The folks who run full nodes are typically well known in the community. They may also be committee members, workers, or already running a witness. Reasons vary, typically it shores up presence and credibility to further support proposals, products and services they offer on top of BitShares. Another way BitShares is achieving growth and sustaining itself, because prior contributions will be appreciated when you make a proposal to request worker funding (covered in part 3), or obtain witness votes. This is all positive as it forms a symbiosis that only builds, grows and strengthens the eco-system. In no cases, does opportunity for ‘set and forget’ mining exist. Furthermore, some users may elect to run their own private nodes for a variety of purposes including developing their own decentralized apps.
How do I vote for my chosen Witnesses?
Log in to the BitShares UI, and follow the arrows below.
How do I become a paid Witness?
Anyone can set up a witness node by following the documentation or how-to posts. In order to become an active paid witness, you must be voted in by the shareholders in the same manner as committees or workers. BitShares, in order to maintain true delegated proof of stake, needs a minimum quantity of witnesses for the protocol to operate. Currently 20 (approx), with an additional 30 or so as backup – ready to step in and selected at random for a ‘try out’, should any active running witness node go down. There is always room for more to come and make an impact on the community. We’ve covered here some of what it takes to get voted in as a witness, and everyone starts from somewhere.
If you are curious about voting @apasia.tech as a witness, you'll have to wait until January. As an example, prior to us doing that, we are running fully synced public nodes of which our Bangkok, Thailand instance can be connected to in the BitShares official DEX UI. As a part of setting up BitShares DEX – Thailand, (localization underway), we found Asia to be lacking in nodes and thus invested to provide our own to the community. We are coming to almost 3 months of testing and refinements on our own hosting and admin for non-block producing Graphene nodes (we also have Steem instances). Once a witness, your track record of un-missed blocks begins and can never be reversed! If it doesn't meet community expectations, it can be voted out.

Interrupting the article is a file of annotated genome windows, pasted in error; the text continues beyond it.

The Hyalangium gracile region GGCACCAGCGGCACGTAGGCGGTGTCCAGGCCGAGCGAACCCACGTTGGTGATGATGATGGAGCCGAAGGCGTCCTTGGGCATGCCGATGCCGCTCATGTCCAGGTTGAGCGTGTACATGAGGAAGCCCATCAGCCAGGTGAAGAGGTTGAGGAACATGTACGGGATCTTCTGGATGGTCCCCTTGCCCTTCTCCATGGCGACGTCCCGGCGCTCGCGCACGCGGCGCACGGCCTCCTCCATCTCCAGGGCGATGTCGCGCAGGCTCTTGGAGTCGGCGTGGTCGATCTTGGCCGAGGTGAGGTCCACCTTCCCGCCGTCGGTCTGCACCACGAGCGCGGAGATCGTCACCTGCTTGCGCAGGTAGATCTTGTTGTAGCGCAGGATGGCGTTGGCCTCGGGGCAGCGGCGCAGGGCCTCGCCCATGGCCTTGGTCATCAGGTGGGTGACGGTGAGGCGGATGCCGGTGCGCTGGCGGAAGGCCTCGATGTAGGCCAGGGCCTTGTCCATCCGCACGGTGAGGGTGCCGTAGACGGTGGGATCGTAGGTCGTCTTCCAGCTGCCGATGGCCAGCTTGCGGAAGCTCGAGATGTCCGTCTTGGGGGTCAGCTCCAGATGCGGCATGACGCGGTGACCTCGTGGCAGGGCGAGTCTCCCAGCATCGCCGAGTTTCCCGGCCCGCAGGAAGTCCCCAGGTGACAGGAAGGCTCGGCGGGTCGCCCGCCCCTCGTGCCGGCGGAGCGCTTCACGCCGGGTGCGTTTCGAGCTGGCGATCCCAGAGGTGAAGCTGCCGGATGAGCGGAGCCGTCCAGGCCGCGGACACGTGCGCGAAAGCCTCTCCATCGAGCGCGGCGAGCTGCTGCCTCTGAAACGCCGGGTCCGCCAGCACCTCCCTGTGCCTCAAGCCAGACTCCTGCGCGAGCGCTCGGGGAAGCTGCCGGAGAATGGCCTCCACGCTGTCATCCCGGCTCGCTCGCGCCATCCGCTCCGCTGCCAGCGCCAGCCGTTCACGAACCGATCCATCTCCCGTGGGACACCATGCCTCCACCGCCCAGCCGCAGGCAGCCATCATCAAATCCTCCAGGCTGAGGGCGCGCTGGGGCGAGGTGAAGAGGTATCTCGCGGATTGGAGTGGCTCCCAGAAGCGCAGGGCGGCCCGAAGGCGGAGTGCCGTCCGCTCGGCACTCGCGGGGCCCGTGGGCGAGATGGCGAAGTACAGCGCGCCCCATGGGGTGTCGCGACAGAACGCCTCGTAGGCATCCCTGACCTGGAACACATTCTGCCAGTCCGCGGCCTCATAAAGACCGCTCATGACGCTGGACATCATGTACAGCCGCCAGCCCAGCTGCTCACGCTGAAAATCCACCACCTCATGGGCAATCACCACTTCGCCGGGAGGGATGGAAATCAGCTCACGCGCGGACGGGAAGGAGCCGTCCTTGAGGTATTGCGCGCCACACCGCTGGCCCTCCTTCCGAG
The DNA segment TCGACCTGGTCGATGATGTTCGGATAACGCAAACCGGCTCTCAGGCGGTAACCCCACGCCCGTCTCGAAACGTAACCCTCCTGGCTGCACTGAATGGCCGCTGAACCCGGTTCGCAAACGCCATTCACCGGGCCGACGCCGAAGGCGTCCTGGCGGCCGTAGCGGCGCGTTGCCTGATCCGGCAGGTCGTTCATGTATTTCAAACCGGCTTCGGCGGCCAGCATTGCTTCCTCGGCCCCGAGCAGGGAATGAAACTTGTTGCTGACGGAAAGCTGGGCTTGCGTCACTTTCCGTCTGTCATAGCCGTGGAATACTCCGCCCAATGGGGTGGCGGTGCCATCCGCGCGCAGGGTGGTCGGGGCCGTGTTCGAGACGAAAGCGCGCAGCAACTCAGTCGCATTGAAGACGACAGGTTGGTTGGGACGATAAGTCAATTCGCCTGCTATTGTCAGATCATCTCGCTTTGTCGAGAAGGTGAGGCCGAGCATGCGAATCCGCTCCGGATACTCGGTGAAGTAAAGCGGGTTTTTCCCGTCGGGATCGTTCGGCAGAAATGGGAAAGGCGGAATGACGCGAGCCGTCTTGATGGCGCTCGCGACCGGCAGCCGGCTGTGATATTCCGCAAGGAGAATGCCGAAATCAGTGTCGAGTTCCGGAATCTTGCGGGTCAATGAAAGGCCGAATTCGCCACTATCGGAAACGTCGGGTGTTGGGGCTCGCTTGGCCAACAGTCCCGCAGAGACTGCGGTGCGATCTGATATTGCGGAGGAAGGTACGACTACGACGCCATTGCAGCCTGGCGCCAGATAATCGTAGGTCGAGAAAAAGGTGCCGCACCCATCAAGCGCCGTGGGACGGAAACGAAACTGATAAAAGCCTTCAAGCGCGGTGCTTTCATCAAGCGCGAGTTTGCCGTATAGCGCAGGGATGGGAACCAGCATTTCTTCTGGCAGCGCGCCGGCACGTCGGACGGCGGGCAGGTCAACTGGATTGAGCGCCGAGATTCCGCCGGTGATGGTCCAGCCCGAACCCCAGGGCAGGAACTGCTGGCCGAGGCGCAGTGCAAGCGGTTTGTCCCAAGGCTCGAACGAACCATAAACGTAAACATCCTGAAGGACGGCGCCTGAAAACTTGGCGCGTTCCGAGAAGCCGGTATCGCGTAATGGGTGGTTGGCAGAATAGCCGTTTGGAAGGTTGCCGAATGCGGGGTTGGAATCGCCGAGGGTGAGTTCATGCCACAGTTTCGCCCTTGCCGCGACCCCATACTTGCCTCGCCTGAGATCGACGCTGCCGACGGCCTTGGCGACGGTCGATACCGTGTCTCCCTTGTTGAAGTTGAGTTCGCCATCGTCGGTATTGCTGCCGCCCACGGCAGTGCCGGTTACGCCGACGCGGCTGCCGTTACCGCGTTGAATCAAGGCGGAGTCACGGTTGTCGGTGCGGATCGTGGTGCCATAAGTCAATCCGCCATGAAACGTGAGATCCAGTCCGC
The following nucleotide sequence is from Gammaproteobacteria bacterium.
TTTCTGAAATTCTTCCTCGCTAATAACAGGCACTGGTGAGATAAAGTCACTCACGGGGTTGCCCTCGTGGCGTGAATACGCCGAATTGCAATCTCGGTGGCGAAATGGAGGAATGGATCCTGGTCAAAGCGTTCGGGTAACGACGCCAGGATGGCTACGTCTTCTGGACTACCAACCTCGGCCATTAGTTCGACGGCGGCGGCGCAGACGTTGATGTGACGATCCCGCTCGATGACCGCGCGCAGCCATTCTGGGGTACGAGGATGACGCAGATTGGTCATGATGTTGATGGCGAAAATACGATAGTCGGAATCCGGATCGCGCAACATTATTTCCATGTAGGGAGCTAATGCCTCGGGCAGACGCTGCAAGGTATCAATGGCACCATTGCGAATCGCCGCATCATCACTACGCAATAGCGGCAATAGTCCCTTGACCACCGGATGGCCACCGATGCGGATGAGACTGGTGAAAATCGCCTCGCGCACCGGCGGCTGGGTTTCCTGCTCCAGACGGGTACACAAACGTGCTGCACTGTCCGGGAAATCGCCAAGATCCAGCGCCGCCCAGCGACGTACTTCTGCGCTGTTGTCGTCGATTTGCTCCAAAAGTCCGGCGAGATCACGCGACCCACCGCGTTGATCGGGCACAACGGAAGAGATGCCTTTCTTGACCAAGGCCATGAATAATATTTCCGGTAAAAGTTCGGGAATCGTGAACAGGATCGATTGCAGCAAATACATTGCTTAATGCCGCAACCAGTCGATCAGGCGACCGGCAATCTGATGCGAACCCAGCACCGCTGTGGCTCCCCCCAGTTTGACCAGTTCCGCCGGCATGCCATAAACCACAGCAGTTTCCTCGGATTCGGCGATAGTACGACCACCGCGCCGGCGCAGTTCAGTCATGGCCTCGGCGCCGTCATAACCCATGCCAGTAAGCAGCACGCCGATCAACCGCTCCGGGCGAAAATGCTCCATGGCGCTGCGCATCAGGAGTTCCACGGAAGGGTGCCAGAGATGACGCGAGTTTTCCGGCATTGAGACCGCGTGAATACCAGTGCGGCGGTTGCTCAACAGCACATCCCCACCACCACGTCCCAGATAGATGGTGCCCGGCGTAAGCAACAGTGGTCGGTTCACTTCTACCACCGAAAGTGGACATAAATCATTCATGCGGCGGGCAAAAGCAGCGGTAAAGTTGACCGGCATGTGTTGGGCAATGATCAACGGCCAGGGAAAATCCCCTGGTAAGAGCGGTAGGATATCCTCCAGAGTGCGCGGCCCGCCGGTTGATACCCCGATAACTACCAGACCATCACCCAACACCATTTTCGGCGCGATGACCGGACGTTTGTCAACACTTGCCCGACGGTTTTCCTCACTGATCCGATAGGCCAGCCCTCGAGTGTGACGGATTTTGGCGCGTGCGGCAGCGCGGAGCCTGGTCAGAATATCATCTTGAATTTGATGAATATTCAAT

BitShares blockchain has a budget reserve pool for paying those that sustain the network, and this begins with Witnesses and continues with Workers. Witnesses secure and lock down the network, verifying, stamping and signing block records and adding finished blocks - the block producers. They are also at the core of the DPOS, a democratic layer preventing BitShares from becoming over-centralized. Anyone can set up and start a witness node, however as covered, this doesn’t mean any witness can earn rewards. They must obtain the recognition, trust, and be voted into power by the shareholders. To become a witness; patience and being a respected participant in the community are among your key allies.
Coming up in part 3! Workers
The folks that dream up and then propose improvements or contributions to the BitShares network, and get paid ‘by the blockchain’ for doing so.
"it's a long, winding road with ups and downs to a good reputation, and a quick, short, bumpy road to a bad one" (anon)
words and images: @britcoins